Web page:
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Disappointing finish for Rutgers Softball

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As the Rutgers Baseball team prepares to play its final series of the regular season beginning today against Northwestern, softball quietly closed out the season on a five game losing streak.

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Rutgers Softball concluded a disappointing 2016 season, losing in the first round of the Big Ten Tournament to six-seed Ohio State, 5-0.  It was the tenth shutout loss for the Knights as they finished the season 24-33 (8-15 B1G).  RU finished tied with Purdue for 11th place in the conference.

In softball, pitching is the name of the game.  Find a workhorse for the circle, and you're halfway home to a successful season.  For the Knights, though, no pitcher had a winning record and no one had an ERA under 4.  But it wasn't just a lack of top flight pitching; RU did not have a strong season at the plate, and the statistics bear that out.

Rutgers had a team batting average of just .250 in conference play, the 13th best in the Big Ten.  In the circle, Rutgers pitching carried a 6.83 ERA, again 13th best.  Opponents hit 42 homeruns against the Knights - the most in the conference - and batted .342 against RU pitching, also 13th best - or worst - in the Big Ten.

Compare that to conference champion Michigan.  The Wolverines batted .378 as a team and had a team ERA of 2.01.  UM swept Rutgers in the final series of the season, outscoring Rutgers, 28-2 and hitting six homeruns; Rutgers hit 13 homeruns all season.

Last season, the Knights' pitching was better by almost two runs per game in their ERA.  In 2015, Alyssa Landrith accounted for half the Knights' wins with a 15-12 record and a 3.30 ERA.

In trying to find a silver lining, in the Big Ten, Rutgers is actually one of the better climates to play in.  Yet, the Big Ten had six softball teams with quality records that were selected to compete in the 2016 NCAA Division I Softball Tournament. Illinois, Michigan, Minnesota, Nebraska, Northwestern and Ohio State will be taking part in this year's tournament.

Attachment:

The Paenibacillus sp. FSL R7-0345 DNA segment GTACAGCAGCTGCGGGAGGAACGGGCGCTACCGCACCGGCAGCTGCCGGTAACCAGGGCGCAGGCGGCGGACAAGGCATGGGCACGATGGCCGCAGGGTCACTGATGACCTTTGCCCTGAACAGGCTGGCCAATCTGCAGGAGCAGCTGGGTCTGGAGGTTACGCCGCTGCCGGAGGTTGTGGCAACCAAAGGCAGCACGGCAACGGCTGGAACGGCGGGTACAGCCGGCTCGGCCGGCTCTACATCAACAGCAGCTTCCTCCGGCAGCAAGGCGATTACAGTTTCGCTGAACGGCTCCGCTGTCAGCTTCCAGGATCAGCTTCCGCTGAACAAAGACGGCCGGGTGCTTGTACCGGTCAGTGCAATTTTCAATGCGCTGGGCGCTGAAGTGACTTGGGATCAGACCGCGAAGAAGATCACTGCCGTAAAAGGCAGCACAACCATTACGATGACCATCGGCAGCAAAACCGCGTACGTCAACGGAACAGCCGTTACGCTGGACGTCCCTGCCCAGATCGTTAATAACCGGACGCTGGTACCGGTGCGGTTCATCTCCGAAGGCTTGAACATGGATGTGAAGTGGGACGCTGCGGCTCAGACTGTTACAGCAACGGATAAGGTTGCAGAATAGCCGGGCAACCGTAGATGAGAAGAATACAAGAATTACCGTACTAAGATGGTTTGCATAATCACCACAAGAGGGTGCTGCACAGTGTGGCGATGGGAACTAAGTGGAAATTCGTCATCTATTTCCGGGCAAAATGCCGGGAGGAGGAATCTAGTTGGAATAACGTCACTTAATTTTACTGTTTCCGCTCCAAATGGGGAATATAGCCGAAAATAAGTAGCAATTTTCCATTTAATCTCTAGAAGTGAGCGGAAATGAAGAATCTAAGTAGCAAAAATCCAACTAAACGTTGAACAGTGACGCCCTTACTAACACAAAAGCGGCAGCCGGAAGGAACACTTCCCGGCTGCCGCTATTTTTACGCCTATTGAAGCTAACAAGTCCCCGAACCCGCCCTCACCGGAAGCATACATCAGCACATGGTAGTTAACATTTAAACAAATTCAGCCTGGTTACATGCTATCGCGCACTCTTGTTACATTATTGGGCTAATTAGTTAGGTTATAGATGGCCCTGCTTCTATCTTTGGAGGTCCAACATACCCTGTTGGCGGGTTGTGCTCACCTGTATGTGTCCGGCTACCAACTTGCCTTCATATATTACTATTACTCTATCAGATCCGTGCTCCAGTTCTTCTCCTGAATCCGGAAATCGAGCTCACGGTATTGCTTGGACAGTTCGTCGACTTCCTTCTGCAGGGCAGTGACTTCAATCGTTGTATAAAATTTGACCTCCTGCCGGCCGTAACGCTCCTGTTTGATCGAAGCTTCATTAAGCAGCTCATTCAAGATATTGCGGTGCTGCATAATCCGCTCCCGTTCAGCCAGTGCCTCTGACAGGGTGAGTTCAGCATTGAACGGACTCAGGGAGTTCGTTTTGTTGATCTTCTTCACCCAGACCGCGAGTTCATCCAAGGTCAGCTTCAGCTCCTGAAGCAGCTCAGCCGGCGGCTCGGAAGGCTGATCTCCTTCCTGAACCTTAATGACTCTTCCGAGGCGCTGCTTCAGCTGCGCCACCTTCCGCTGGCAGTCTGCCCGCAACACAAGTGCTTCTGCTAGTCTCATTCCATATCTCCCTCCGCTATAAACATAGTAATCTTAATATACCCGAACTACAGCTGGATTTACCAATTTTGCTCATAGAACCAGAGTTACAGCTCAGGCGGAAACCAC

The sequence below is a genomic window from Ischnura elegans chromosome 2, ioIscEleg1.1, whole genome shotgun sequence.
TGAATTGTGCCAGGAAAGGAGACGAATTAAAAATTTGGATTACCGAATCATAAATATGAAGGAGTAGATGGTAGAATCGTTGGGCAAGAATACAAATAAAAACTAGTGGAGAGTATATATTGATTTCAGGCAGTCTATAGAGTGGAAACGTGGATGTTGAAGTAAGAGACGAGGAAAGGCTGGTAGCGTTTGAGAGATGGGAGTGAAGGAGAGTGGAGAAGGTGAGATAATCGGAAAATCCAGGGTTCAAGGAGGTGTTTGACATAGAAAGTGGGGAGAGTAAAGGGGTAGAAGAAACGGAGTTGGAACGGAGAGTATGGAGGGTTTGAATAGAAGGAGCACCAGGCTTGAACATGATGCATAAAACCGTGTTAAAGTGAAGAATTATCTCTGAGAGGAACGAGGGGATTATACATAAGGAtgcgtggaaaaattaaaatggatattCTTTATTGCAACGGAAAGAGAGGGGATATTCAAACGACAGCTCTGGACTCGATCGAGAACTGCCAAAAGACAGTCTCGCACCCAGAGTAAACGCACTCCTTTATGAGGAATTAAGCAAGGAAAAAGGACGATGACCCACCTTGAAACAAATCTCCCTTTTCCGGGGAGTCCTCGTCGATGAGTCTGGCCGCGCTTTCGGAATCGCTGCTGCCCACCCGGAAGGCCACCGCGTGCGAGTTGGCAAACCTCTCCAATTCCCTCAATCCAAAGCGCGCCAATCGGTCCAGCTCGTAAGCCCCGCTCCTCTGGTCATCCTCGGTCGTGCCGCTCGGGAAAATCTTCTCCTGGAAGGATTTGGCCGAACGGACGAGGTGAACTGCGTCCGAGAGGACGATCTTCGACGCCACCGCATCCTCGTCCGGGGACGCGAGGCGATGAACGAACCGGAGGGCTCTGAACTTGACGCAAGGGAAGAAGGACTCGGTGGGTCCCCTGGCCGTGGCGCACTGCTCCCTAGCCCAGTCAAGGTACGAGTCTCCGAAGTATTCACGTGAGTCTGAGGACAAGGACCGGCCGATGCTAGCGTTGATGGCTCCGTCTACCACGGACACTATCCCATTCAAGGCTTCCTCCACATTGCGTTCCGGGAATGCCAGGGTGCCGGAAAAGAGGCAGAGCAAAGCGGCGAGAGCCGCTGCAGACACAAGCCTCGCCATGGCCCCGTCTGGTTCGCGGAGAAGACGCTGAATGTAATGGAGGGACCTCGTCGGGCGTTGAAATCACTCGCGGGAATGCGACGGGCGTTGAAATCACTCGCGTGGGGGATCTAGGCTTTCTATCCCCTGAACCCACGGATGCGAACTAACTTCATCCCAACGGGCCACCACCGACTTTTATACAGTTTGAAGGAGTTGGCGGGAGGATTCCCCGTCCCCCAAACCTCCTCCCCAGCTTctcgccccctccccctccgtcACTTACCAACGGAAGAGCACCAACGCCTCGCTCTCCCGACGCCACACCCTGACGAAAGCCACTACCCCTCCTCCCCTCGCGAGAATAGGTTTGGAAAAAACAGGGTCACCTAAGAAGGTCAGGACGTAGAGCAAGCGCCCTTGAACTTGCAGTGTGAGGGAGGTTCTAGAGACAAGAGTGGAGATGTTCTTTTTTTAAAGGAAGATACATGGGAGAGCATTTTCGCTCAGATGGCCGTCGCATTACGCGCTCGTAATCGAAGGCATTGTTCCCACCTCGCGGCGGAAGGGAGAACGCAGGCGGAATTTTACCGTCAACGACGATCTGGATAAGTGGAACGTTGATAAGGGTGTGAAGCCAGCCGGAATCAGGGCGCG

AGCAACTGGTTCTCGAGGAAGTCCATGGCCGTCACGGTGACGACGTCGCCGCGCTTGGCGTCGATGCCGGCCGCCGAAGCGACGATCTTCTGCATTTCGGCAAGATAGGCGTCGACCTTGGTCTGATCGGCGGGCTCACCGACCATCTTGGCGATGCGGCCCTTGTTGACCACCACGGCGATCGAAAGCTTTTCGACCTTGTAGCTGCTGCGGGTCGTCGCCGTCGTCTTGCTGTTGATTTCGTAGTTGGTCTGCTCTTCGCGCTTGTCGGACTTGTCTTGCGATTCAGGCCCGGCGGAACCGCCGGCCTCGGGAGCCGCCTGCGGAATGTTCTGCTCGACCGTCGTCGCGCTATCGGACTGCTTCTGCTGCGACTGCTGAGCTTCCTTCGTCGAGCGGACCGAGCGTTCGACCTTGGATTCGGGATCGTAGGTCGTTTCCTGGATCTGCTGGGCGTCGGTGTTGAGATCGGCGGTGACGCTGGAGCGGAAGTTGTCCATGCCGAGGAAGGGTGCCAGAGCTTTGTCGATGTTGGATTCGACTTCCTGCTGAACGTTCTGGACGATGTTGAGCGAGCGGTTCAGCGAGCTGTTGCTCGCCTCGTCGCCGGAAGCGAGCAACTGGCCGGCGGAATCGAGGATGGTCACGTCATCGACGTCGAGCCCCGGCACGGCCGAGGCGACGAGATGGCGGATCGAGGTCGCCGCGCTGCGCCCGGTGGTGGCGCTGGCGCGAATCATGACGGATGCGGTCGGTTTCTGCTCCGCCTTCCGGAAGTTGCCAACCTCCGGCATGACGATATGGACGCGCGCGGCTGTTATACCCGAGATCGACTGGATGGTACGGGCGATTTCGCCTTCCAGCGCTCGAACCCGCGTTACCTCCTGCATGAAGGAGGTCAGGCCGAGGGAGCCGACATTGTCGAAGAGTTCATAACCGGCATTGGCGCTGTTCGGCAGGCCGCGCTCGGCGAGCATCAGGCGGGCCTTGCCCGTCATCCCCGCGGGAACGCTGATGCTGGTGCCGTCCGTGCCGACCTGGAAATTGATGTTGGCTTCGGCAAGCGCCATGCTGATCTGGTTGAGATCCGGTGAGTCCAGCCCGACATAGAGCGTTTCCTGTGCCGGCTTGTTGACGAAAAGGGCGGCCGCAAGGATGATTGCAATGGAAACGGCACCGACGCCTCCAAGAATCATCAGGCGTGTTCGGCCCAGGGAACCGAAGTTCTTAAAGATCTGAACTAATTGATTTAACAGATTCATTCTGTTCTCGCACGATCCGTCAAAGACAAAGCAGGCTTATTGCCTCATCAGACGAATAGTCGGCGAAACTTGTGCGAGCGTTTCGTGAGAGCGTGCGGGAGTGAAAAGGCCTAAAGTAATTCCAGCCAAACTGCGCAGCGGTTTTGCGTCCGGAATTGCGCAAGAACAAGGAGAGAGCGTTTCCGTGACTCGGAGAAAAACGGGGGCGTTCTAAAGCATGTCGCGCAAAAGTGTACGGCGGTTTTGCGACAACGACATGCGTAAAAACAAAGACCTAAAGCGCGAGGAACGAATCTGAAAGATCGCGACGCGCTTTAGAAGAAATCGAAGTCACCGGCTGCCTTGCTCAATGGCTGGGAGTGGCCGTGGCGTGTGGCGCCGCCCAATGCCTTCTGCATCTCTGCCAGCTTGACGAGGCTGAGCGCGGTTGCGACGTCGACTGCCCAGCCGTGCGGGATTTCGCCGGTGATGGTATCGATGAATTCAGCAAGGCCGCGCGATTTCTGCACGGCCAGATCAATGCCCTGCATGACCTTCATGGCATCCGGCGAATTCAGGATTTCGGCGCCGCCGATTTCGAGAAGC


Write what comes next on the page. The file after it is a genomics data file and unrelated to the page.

Michigan, winners of the Big Ten regular season, enters the NCAA Tournament as the No. 2 seed - that's No. 2 overall in the nation -  and will host the Ann Arbor Regional, taking on Valparaiso on Friday. The Wolverines are making their 24th NCAA appearance overall, coming off their 11th Women's College World Series appearance last season. Eight of its players are from warm weather states, meaning they are playing almost 12-months a year.

Now when you compare Ann Arbor to Piscataway in the spring, there's a slight difference.  The average high temperature in AA is 60; it's 63 in Piscataway.  It's also more likely to snow there in April.  So why are they so good, so consistently?

Well, it's Michigan; it has the resources and it has a coach who has been there - winning - for 32 years.  Carol Hutchins has 19 Big Ten titles along with an NCAA title.  In that "warm weather" softball hotbed of Michigan.

Illinois enters its fifth NCAA Tournament and first since 2010 as it enters the Lexington Regional.  Winner of the 2016 Big Ten Softball Tournament, Minnesota (average April temp of 58) enters its fourth consecutive NCAA Tournament and makes its 11th appearance in program history.  Making its 24th appearance in program history, Nebraska has advanced to the WCWS on eight occasions.  Northwestern is making its 16th overall and third consecutive appearance in the NCAA Tournament.  Ohio State advances to its first NCAA Tournament since 2010 and eighth overall.

Rutgers has played in one NCAA tournament, in 1994, where it went 0-2 before being eliminated.  It played two other times in the "national tournament".  The first, in 1979, saw it play in the AIAW-ASA World Series; it went 1-2.  The second time, again pre-NCAA, was in 1981 in the Women's College World Series.

In terms of recruiting, facilities certainly play a role, as does fully funding scholarships.  Head Coach Jay Nelson has reached outside of New Jersey to bring in players who are competing virtually year round in warmer climes.  Three of Nelson's incoming five players are from California, including one pitcher.  None are from New Jersey.

Like Michigan, Rutgers this year has eight players from warm-weather states (if you count Virginia).  But unlike Michigan, RU carries just 19 players to Michigan's 24.  And we can debate whether more players make a difference another time....again.

For now, Rutgers Softball is putting away the equipment.  And waiting for the completion of an indoor practice facility.